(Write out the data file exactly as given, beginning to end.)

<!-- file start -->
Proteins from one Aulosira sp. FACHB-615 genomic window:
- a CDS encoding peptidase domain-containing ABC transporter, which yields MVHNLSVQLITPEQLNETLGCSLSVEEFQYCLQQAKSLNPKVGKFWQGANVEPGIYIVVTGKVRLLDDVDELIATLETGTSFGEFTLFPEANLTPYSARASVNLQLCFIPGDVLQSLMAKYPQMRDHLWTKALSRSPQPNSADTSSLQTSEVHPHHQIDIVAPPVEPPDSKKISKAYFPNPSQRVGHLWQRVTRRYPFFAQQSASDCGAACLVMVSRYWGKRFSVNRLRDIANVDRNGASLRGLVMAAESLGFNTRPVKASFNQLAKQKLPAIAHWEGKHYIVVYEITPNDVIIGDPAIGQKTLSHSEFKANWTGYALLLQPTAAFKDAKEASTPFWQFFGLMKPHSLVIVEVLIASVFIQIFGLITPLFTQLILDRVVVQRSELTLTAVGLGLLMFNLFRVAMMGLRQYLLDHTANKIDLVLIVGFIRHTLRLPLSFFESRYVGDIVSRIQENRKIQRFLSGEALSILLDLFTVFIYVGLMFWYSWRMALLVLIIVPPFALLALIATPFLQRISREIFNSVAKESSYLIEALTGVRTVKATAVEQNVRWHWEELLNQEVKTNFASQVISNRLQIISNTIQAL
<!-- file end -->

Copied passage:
Proteins from one Aulosira sp. FACHB-615 genomic window:
- a CDS encoding peptidase domain-containing ABC transporter, which yields MVHNLSVQLITPEQLNETLGCSLSVEEFQYCLQQAKSLNPKVGKFWQGANVEPGIYIVVTGKVRLLDDVDELIATLETGTSFGEFTLFPEANLTPYSARASVNLQLCFIPGDVLQSLMAKYPQMRDHLWTKALSRSPQPNSADTSSLQTSEVHPHHQIDIVAPPVEPPDSKKISKAYFPNPSQRVGHLWQRVTRRYPFFAQQSASDCGAACLVMVSRYWGKRFSVNRLRDIANVDRNGASLRGLVMAAESLGFNTRPVKASFNQLAKQKLPAIAHWEGKHYIVVYEITPNDVIIGDPAIGQKTLSHSEFKANWTGYALLLQPTAAFKDAKEASTPFWQFFGLMKPHSLVIVEVLIASVFIQIFGLITPLFTQLILDRVVVQRSELTLTAVGLGLLMFNLFRVAMMGLRQYLLDHTANKIDLVLIVGFIRHTLRLPLSFFESRYVGDIVSRIQENRKIQRFLSGEALSILLDLFTVFIYVGLMFWYSWRMALLVLIIVPPFALLALIATPFLQRISREIFNSVAKESSYLIEALTGVRTVKATAVEQNVRWHWEELLNQEVKTNFASQVISNRLQIISNTIQAL